A second inquiry has been announced into the Greensill scandal threatening to engulf Boris Johnson’s government.

The Commons Treasury committee will investigate the response of ministers, including the chancellor Rishi Sunak, to lobbying by former prime minister David Cameron.

The new probe was announced less than an hour after Conservative MPs voted down Labour’s attempt to force a wider parliamentary inquiry.

An official investigation ordered earlier this week by Boris Johnson has been described by Labour as “wholly inadequate” and “an insult to us all”, amid questions over its independence.

Civil servants have also been told to disclose any outside work they undertake, amid fears the Greensill scandal might be the tip of the iceberg.

It follows the revelation that a senior official was working for Greensill while also working as Whitehall’s head of procurement.

Earlier Mr Johnson’s spokesman said the man chosen by the prime minister to head the independent inquiry into the Greensill affair would not be paid for its duration.

The move followed criticism that top lawyer Nigel Boardman also serves as a a non-executive director of the business department.

No 10 said he would not act as a director while the inquiry was carried out and that he was not being paid “from now onwards”.

Mr Boardman, the son of a former Tory Cabinet minister, had already come under fire after it emerged his law firm previously campaigned against limited curbs to lobbying rules.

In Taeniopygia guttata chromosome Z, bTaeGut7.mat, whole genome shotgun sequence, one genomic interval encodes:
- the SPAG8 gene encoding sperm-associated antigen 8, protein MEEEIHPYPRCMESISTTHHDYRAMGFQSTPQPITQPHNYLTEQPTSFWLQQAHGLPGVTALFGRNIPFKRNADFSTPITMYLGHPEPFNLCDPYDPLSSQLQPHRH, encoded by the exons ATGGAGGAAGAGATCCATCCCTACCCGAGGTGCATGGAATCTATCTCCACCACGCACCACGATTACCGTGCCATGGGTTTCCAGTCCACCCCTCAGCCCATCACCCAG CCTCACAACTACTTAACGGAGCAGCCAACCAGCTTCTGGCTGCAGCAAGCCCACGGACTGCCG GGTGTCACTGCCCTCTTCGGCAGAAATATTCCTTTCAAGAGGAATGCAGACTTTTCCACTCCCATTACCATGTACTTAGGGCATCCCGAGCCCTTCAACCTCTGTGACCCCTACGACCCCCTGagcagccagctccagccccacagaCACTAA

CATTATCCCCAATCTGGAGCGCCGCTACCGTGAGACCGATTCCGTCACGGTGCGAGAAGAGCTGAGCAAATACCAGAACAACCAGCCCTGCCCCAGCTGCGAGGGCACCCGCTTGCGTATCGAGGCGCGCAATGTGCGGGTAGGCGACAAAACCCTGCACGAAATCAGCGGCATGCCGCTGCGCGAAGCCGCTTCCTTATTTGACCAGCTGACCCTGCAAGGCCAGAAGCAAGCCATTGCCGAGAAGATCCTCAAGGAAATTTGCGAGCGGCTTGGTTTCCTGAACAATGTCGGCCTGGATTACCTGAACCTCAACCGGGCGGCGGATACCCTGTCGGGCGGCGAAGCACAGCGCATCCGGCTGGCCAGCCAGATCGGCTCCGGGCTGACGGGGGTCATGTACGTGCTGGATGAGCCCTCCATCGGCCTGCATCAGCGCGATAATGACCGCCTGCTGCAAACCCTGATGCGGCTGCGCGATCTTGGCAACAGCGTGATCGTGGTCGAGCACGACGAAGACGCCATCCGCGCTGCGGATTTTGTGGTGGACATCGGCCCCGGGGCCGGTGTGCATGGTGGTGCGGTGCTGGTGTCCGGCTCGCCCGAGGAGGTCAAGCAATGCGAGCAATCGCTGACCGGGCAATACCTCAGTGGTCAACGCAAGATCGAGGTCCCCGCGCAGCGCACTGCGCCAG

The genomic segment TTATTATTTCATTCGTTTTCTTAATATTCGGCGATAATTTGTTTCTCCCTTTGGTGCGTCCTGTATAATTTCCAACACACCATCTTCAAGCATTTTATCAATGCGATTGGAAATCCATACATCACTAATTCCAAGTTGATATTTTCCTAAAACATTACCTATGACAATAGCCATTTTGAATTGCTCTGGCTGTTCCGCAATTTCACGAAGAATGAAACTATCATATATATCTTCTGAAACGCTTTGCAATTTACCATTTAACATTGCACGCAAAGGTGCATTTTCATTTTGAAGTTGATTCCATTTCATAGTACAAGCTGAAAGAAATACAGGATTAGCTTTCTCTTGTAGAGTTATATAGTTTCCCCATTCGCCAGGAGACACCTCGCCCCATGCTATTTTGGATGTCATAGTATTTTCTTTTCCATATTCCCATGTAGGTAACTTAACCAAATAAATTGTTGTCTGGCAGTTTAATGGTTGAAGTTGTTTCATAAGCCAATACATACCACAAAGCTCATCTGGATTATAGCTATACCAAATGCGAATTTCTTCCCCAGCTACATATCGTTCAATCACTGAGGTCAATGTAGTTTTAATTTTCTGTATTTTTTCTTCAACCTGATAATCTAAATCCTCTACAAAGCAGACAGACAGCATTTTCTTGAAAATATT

Mr Johnson also faced pressure from his anti-corruption champion, who backed calls for a series of reforms on lobbying.

John Penrose, the Conservative MP for Weston-super-Mare, told MPs there were rules designed to disclose who ministers meet.

“(But these) disclosures don’t happen fast enough, they aren’t complete enough, they aren’t mutually comprehensible and machine readable and searchable enough, and as a result it is much too difficult at the moment to link up who ministers have met with, who the lobbyists are working for, with who is donating money to which political party,” he said.

The Treasury committee inquiry will focus look at the “appropriateness” of the Treasury’s response to lobbying in relation to Greensill Capital.

Tory MP Mel Stride, the chair of the committee, said it would set out further details next week. Conservative MPs voted down Labour’s proposal for a wider parliamentary inquiry by 357 votes to 262. Labour’s Rachel Reeves accused Mr Johnson’s party of voting “to cover up cronyism”.

“It’s the return of Tory sleaze: one rule for them, another for everybody else,” she said.

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